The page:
Vendor error causes Lancaster County officials to criticize Act 77
A “significant number” of mail-in ballots in Lancaster County were unscannable due to a vendor error, election officials said Tuesday.
When officials started the pre-canvassing process — opening and scanning mail-in ballots — at 7 a.m. on Tuesday, “it became immediately apparent that a significant number of mail ballots did not scan,” the county said in a statement. After inspecting the ballots, the county realized that NPC, the vendor who printed the ballots, printed the wrong ID code.
“The incorrect printing by the vendor was after the elections staff approved NPC’s test ballots, which had the correct ID code,” the county said. “Those ballots scanned properly during the county’s logic and accuracy testing prior to the mailing of any ballots to voters.”
Because Pennsylvania law prohibits early pre-canvassing, there was no way to notice the error before 7 a.m. on Election Day.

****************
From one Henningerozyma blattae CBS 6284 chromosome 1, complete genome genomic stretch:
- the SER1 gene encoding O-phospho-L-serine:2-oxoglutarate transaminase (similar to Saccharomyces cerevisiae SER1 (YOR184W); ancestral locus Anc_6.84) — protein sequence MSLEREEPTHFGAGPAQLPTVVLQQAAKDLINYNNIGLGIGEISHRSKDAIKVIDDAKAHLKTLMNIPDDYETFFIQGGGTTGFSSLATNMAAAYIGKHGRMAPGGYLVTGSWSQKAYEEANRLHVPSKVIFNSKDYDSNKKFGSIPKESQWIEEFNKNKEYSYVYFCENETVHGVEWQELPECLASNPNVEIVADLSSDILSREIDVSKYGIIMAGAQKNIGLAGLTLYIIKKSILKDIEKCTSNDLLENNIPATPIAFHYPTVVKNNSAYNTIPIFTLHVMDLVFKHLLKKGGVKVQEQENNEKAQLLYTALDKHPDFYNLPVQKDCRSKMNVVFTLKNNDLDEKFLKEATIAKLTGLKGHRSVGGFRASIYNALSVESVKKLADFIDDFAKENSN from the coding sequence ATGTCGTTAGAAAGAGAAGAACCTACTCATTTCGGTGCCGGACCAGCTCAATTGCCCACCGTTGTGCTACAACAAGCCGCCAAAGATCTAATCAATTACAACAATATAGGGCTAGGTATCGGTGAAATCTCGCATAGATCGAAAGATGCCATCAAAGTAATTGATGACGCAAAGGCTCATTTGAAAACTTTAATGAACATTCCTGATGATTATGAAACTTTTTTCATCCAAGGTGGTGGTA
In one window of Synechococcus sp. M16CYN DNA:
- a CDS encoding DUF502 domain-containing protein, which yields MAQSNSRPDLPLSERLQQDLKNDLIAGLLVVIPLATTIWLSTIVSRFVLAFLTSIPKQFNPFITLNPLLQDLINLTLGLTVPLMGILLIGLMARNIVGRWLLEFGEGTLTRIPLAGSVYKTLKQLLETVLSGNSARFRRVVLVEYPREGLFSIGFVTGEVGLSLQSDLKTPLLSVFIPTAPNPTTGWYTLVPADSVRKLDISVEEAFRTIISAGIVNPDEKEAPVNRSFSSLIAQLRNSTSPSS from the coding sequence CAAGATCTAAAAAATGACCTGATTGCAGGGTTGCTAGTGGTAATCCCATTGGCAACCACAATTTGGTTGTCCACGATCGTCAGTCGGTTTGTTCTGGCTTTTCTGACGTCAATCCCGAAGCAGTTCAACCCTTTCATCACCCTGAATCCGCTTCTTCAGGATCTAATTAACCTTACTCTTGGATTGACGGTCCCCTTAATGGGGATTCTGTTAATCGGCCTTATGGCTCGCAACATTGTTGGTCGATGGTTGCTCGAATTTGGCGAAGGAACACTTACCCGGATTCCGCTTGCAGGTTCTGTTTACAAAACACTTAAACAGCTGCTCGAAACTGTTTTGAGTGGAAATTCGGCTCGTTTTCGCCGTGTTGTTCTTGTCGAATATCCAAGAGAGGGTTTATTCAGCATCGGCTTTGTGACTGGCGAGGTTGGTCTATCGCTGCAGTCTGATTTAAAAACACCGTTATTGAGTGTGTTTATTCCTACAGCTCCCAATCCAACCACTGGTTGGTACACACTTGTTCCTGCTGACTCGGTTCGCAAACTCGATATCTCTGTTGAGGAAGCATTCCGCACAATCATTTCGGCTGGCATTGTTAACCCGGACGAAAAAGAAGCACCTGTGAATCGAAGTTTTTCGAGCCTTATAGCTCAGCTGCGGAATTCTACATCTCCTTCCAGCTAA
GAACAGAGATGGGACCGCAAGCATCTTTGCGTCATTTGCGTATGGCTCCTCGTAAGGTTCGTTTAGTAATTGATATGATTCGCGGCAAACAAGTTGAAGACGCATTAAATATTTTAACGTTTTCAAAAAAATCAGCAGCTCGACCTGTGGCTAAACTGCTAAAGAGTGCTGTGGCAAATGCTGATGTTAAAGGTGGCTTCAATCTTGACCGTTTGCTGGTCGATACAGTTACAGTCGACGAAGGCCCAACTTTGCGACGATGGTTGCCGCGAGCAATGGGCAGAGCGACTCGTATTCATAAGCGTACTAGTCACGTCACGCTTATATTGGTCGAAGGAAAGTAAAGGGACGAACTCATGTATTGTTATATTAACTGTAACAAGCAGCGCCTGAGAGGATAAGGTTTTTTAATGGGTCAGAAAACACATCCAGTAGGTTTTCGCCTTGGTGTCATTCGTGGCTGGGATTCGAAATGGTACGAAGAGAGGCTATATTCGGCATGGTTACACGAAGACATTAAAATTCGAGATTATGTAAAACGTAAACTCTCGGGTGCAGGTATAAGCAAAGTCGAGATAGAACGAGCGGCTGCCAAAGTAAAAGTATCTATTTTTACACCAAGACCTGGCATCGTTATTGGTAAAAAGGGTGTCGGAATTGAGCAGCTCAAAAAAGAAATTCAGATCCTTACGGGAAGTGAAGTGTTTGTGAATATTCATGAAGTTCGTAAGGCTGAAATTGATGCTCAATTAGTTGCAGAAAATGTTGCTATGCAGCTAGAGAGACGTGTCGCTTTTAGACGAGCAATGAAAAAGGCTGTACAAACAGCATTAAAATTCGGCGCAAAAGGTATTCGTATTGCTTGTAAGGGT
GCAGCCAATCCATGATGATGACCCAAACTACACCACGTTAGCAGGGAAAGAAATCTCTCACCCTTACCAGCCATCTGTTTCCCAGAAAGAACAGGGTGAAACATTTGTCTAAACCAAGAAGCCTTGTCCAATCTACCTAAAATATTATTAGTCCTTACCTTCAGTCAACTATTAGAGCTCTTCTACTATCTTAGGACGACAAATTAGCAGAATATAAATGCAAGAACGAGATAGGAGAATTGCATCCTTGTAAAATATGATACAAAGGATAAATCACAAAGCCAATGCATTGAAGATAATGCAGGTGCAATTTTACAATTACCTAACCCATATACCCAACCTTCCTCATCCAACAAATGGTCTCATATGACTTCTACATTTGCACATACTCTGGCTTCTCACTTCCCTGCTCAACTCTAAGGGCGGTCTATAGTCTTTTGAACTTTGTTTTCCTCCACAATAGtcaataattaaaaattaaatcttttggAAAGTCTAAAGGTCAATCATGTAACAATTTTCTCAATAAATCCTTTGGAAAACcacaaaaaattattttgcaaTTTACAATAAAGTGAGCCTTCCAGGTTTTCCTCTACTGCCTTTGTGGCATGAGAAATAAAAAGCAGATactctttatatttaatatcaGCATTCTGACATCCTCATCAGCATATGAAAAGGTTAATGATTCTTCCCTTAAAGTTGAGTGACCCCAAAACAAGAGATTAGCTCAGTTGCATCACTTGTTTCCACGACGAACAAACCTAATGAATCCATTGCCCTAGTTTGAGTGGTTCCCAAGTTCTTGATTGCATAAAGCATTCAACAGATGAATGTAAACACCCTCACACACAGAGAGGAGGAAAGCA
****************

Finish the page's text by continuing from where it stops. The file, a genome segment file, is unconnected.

This isn’t the first time Lancaster County has experienced a printing error. The county noted a previous election where the county fired a vendor for a “similar problem.”
“These types of errors are unacceptable, and we hold the vendors responsible,” the county said.
But the root of the problem, county officials said, is with Act 77, a bipartisan piece of legislation that allowed for no-excuse, mail-in voting in Pennsylvania.
“Counties must run elections based on state law. This law is too complicated. It has too many short deadlines. It forces counties to use mail ballot vendors where counties used to be able to do absentee ballots internally,” the county said, adding that the law doesn’t allow for pre-canvassing before 7 a.m. on Election Day. “It causes significant delays. It causes citizens to question why it takes so long to get results.”
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